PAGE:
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Daily Archives: January 13, 2013

Make Mine Mofongo

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Yes, I finally got around to making the plantains. Another item crossed off my Sixty@Sixty challenge. Lots of local goodies in the dinner. But, not those plantains.

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The plantains were not green. Like the recipes call for. They were getting ripe. That just meant they were quicker to cook in the salted water. I have to admit I really liked this dish. It does need more garlic though. I think I underdid the garlic.

I also chose a recipe that called for putting the patties in a saute pan, and not for deep frying patties or balls. This one.

Sort of. I just did the second half of it. Not the chicken.

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Aren’t they great looking? There is local food in them too. The garlic. The bacon.

Served with a side salad, mostly local, and a local wine. I combined local dining with non-native ingredients. Making those foodie and locavore worlds collide.

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Tomatoes, arugula, wine and cauliflower all from local sources. I have been incorporating local items into many of our meals. Even when I go out there to try something new. I liked this version of mofongo. Less fat than deep fried. My husband said they needed more garlic. I agree.

By the way, the broth used in this recipe was made with those beef bones from England Acres. Awesome broth. Made yesterday.

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Beef bones, salt and water. Cooked down until rich. Refrigerated. When taken out, discard that fat layer and leave the clear broth. I used just a small amount of it. The rest will go into a gravy for gnocchi later this week.

I really have changed what I cook and how. It’s a great hobby in retirement. Learning to cook outside your native comfort zone.

hocofood@@@

Winter Eat Local Challenge Breakfast

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The easy meal for my Eat Local all Winter challenge. The challenge is to eat at least one meal a week from locally sourced items. Most of this last week, I have had local items in almost every meal, but Sunday breakfast is the easiest to make.

Particularly, eggs, bacon and toast.

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I never get tired of these lovely eggs. Rich orange yolks. My eggs come from three local farms, depending on where I go to pick up other items. These are Breezy Willow eggs. I also now have England Acres eggs in the fridge, and some weeks when I get to TLV, I will buy eggs from them. All are from free range hens.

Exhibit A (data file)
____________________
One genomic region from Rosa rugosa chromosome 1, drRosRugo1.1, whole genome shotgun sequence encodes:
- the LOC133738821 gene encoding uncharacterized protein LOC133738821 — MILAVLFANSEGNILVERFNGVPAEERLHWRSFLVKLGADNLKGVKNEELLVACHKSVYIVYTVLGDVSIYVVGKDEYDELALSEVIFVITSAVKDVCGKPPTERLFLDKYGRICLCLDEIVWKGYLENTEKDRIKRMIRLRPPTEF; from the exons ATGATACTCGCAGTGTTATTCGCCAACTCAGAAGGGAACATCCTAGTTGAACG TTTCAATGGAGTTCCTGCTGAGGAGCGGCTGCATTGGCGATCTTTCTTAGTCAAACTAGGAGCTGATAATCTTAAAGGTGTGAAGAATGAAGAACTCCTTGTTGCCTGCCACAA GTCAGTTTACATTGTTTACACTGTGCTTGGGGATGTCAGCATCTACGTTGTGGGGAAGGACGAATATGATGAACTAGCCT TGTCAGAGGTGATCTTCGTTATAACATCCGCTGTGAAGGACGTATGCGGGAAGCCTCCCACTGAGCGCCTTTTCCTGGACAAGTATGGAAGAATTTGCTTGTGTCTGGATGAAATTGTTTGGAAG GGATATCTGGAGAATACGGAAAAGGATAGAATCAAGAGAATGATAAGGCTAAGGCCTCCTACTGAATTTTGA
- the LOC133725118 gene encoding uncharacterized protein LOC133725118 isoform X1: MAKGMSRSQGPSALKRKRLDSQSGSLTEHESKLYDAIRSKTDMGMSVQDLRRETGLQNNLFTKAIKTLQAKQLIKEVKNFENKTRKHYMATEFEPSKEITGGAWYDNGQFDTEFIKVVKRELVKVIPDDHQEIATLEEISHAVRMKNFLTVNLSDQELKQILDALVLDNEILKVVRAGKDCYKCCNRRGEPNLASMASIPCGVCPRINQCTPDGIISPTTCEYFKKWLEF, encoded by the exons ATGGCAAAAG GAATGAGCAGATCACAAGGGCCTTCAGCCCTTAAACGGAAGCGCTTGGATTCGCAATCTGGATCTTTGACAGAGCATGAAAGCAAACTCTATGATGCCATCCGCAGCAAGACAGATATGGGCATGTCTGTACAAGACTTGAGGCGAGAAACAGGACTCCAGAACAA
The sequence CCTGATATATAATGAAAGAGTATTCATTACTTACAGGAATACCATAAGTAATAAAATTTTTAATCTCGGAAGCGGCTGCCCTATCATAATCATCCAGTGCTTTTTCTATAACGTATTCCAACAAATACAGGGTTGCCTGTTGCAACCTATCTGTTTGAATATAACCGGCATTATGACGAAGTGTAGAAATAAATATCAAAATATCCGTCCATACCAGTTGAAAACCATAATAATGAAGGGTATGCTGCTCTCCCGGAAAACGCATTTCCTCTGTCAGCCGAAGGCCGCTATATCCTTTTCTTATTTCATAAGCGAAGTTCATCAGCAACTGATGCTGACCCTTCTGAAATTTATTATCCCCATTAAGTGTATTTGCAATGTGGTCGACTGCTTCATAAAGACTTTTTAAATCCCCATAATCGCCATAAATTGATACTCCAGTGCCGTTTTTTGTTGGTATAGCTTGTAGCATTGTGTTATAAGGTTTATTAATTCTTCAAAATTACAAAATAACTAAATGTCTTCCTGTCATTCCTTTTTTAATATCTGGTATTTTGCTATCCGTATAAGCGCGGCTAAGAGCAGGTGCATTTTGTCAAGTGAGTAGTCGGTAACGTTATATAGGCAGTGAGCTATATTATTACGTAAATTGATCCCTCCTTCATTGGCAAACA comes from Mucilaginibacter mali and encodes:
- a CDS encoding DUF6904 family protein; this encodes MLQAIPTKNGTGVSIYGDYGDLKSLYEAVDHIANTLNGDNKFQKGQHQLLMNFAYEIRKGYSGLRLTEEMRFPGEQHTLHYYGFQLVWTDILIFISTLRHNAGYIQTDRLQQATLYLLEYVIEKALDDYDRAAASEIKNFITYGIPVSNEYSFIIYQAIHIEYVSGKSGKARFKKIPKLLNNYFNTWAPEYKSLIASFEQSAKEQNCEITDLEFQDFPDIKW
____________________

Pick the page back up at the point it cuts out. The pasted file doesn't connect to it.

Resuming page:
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The England Acre hens, in their portable fenced in area, that is moved around to allow them to find good things to eat. It doesn’t seem to deter a few hens, including this one who “flew the coop” and was wandering around towards the parking lot. Out at England Acres, Judy has small bags of feed that she keeps for children to buy and go out to feed the chickens. An easy way to teach the little ones about the chickens. They are funny. They all run in the direction of any children who come to the farm, even abandoning the area where their feed is located.

I learned a technique for doing eggs. I use just a touch of unsalted butter in the pan, and a splash of extra light olive oil after the butter starts browning. Put in the eggs. Let them cook until white is set, then gently spoon the hot oil over the yolks to set them. Nice sunny side up eggs, perfectly finished. The bacon in the pan added just a bit of fat. I only used a few small pieces of already cooked bacon. The bacon came from TLV, and I cooked up a package to use in a number of meals. It will be used in the mofongo I am making tonight, to use those plantains I bought.

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After I defrost the bacon, I cut it in quarters and fry the entire package. I save the grease in a jar in the fridge to use if I am going to make venison, as venison is so lean. This time I didn’t save it, because I have some from a few weeks back when I made chili. Amazing how much fat there is in bacon, isn’t it? This bacon is destined mostly for the mofongo, and for some homemade bacon dressing I will be making for spinach salad topping, and for potato salad to use up the last of my CSA potatoes. One bout of cooking. Four different uses for it. Multitasking again.

As for the toast today, it was Spring Mill Bread. This has become my husband’s second favorite toast bread. After Atwater’s. Too bad Atwaters isn’t in the Olney winter market. Canela is. We have so many great bread makers in the area now. Easy to get a locally produced loaf of fresh bread. Let’s see. Atwater’s, The Breadery, Bonaparte, Great Harvest, Spring Mill, Canela, Stone House. At the markets and some local stores, look for freshly baked whole grain bread,

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Seven Grain Crunch. The reason I love this bread is the lack of preservatives, dairy and oils. Yes, I am sometimes bad and put Trickling Springs butter on it, but I love it with just a touch of local jam, or some of my crushed berries from the freezer. Toast to mop up all that lovely yolk left on the plate from the eggs.

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Sunday breakfast is a very easy way to make local foods part of your weekly dining.

hocofood@@@